I continue to the village of Uzon, where I encounter a little ‘fairy-tale’ house and its inhabitants – a retired couple and their relatives. Over a wooden fence, a lush garden caresses the eye with a full palette of colours. Back in the house, the table bows under plates of dumplings, tomatoes, bread, honey and preserves. Everything here is home-made, self-grown or collected from nature’s garden. The lady of the house has an endless collection of jars in her kitchen cupboards. But her and her husband’s collection of books is even bigger – piled high everywhere you look, seemingly growing out of the floorboards. The couple, Galsan Tsyrendorzhiev and his wife Tsyndyma, belong to the local intelligentsia. Born here and educated in the city, they returned to work at the school and in cultural institutions. They are descendants of the Badmayevs, doctors of Tibetan medicine (fig. 1).
The best known member of the Badmayev family is Piotr. Born in 1851 as Zhamsaran, he left his steppe homeland to go to school in Irkutsk. Later, he travelled to Saint Petersburg, where he entered the medical faculty. But the main reason for his going to the capital was to help his brother, who had already started the first Tibetan pharmacy in Europe. The brother, Aleksander (Buryat name Tsultim Badma), the first of the doctor dynasty, was a rather different sort of man. Back on the steppe he had been a monk in Aginski datsan, one of the main Buddhist monasteries in Transbaikalia. His medical skills brought him admiration from influential Russians, including Nikolay Muravyov-Amursky, general governor of East Siberia. Aleksander, as the story goes, helped him fight off a typhus outbreak in a Russian military garrison.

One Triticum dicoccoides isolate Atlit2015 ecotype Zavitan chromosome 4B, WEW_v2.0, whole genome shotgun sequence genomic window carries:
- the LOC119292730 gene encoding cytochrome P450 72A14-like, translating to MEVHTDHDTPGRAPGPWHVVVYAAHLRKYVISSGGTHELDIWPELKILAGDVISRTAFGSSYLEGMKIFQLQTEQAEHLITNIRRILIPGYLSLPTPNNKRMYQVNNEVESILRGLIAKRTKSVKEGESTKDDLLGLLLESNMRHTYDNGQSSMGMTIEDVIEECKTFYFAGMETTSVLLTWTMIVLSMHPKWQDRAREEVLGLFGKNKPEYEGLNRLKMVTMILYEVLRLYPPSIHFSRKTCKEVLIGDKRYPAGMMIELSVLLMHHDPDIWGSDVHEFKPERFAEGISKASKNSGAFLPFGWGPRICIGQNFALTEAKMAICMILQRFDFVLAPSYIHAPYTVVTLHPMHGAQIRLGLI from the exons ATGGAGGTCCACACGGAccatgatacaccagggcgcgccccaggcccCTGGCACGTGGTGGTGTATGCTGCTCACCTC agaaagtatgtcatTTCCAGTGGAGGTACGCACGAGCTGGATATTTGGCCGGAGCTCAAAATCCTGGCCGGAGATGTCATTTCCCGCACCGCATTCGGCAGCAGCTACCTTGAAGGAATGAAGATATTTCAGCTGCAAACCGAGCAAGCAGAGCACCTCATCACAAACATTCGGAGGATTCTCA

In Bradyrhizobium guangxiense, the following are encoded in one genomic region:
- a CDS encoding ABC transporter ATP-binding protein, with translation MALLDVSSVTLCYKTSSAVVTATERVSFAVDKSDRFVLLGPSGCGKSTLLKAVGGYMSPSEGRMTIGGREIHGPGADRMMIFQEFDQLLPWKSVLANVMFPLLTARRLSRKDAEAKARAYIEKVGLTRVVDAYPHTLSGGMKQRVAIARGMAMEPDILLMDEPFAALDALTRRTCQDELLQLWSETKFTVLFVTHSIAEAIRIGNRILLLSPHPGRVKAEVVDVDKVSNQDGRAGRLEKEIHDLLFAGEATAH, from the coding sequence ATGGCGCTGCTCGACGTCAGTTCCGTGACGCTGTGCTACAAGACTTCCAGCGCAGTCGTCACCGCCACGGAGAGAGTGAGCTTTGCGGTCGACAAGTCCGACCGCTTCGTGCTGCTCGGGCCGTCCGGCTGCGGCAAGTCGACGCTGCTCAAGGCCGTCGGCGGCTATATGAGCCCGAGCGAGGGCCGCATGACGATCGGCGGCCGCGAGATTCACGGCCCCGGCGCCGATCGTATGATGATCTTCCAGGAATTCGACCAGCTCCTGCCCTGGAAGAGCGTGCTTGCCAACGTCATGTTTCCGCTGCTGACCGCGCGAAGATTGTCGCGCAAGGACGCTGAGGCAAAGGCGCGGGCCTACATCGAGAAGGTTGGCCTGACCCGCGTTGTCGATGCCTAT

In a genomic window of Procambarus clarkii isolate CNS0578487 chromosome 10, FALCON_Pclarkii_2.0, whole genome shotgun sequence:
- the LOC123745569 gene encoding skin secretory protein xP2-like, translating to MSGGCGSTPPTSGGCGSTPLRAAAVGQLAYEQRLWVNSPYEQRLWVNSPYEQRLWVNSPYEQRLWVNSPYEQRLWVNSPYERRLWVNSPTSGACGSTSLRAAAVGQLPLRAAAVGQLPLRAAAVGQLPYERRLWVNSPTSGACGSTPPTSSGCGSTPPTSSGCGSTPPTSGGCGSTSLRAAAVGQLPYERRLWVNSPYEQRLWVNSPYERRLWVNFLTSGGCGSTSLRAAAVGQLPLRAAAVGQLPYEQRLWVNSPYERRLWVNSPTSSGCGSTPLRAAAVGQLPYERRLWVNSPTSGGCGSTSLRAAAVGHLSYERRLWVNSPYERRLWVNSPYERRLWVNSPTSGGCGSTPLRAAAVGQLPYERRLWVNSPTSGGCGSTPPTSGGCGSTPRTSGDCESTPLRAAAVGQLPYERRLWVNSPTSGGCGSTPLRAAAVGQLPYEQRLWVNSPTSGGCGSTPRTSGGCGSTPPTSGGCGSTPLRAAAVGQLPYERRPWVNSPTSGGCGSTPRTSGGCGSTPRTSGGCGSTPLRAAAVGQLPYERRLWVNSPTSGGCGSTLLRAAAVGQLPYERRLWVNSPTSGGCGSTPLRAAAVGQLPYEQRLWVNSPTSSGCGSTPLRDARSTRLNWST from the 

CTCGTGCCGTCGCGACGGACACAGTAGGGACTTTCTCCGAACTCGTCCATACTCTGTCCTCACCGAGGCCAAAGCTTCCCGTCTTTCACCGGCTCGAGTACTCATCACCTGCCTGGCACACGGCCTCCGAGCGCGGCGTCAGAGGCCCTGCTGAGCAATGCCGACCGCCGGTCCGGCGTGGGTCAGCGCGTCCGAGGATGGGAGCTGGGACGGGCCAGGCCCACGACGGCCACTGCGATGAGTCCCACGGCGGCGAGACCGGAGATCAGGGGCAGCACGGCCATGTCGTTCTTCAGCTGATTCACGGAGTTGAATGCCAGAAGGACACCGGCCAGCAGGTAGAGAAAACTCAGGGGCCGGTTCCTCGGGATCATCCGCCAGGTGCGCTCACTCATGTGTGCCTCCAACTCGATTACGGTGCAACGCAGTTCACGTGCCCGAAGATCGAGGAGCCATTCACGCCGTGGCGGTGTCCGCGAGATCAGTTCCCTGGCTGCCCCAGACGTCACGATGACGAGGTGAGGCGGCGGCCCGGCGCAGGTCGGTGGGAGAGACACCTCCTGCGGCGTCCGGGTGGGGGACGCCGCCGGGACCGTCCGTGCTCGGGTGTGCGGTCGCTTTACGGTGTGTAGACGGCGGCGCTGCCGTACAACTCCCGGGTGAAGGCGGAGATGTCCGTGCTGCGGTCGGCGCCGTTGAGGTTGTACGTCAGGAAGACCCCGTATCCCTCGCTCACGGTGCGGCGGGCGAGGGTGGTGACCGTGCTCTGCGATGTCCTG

... the need to return to nature and for the harmonious development of body and mind.
In recognition of this, in 1857 Aleksander was invited to Saint Petersburg to be introduced to the Tsar. Once there, he opened a clinic and started treating patients. Yet, Aleksander’s success overwhelmed him, and he did not even speak fluent Russian. His younger brother had fewer difficulties with transitioning into this new life. Following Aleksander, he adopted Orthodox Christianity and changed his name to Piotr Aleksandrovich (after Tsar Alexander II). Most importantly, he mastered the family’s Tibetan medicine, including the art of pulse diagnosis and medicine making. When Aleksander died in 1873, Piotr expanded his practice.
Famous medicine from Aginsk